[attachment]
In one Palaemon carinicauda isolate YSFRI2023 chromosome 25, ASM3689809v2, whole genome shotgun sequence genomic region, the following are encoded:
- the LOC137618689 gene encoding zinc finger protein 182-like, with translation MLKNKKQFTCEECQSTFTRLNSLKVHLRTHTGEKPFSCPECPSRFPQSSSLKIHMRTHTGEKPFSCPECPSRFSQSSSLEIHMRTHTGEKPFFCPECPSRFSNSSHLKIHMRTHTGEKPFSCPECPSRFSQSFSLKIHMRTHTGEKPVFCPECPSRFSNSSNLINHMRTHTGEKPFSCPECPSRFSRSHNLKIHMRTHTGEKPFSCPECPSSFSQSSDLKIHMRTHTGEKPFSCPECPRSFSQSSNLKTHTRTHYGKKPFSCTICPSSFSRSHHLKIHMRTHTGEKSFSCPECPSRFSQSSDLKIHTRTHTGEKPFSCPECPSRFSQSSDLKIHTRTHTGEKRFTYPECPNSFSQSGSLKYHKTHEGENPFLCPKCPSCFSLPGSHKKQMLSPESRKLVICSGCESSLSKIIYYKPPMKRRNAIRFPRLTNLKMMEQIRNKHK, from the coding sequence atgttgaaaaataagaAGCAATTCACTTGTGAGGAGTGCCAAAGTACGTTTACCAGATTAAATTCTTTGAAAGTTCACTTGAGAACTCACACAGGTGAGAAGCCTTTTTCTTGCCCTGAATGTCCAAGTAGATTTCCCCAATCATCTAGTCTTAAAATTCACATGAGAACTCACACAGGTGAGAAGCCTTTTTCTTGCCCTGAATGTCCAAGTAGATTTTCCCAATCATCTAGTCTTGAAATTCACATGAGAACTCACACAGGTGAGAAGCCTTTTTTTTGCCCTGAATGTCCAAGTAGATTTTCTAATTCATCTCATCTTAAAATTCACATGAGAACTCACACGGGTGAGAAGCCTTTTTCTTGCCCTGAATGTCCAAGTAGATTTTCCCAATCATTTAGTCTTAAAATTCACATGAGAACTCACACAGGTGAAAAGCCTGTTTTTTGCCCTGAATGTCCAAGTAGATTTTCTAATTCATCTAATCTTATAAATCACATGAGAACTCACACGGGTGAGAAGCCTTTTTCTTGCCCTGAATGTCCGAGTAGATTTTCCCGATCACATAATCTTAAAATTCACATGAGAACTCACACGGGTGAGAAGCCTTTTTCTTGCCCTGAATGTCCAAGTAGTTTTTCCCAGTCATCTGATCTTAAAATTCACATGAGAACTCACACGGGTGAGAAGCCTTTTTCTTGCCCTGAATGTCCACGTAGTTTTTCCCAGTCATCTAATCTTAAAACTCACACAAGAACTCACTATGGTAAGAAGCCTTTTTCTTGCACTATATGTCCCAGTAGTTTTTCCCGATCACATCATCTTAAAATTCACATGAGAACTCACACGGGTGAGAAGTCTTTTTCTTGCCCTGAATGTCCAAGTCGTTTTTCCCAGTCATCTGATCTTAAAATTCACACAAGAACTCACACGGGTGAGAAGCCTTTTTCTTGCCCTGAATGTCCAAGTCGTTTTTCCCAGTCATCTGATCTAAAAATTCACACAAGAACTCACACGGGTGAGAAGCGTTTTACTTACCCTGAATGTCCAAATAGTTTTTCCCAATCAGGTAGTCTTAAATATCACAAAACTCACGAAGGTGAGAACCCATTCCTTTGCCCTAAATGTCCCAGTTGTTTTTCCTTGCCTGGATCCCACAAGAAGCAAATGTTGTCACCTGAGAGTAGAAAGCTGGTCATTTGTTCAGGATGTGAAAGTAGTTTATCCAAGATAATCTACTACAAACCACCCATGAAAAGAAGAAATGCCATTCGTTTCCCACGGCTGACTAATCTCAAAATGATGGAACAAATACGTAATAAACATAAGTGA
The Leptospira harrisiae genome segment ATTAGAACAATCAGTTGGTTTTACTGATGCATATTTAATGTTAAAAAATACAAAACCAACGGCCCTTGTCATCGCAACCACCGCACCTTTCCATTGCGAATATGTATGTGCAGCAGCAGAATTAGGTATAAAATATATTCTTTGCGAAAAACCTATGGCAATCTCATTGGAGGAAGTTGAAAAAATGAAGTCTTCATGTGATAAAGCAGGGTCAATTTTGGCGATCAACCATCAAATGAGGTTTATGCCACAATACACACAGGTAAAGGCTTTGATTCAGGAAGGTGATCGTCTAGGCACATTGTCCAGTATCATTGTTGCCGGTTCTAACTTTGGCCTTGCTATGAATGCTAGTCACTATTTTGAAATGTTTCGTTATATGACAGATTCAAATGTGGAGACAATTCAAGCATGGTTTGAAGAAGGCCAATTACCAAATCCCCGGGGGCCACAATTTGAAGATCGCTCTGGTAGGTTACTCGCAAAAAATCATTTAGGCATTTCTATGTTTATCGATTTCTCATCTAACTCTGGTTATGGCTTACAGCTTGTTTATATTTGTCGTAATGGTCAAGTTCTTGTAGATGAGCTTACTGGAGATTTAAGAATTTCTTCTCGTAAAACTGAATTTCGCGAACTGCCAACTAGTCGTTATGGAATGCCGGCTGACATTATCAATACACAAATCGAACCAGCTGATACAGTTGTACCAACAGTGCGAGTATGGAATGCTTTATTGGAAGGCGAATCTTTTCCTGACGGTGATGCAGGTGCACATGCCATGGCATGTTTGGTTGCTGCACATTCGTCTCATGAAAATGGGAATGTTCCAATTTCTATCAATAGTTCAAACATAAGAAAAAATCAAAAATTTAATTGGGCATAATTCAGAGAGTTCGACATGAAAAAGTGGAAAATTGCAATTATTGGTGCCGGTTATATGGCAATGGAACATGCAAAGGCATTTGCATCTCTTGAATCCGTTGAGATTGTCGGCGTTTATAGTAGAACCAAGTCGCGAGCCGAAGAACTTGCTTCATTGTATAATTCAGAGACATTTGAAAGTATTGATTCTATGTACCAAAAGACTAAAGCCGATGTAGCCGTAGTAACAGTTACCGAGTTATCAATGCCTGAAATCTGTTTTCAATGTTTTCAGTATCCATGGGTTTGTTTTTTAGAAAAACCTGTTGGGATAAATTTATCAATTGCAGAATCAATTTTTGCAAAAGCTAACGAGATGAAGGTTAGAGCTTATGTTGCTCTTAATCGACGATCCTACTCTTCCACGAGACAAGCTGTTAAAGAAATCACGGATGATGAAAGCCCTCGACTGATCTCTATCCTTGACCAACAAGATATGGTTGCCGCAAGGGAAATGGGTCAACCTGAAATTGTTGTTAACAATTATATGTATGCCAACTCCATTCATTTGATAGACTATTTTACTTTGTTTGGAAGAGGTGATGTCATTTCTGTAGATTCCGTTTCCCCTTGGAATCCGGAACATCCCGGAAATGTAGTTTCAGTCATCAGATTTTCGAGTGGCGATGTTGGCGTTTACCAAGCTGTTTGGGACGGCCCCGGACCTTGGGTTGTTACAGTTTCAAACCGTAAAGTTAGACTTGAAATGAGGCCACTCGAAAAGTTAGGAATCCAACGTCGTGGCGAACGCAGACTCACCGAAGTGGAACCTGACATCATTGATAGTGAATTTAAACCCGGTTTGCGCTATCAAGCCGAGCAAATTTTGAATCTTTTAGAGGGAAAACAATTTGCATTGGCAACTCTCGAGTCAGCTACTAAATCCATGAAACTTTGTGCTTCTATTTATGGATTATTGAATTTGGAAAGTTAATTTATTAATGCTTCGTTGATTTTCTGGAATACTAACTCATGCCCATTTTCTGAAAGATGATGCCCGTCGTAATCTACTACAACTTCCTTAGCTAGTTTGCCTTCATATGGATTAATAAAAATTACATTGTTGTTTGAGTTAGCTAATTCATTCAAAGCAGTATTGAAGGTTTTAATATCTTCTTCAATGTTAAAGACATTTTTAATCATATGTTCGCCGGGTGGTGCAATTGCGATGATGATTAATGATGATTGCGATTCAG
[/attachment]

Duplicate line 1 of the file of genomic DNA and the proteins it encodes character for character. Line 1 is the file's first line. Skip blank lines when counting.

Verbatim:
In one Palaemon carinicauda isolate YSFRI2023 chromosome 25, ASM3689809v2, whole genome shotgun sequence genomic region, the following are encoded: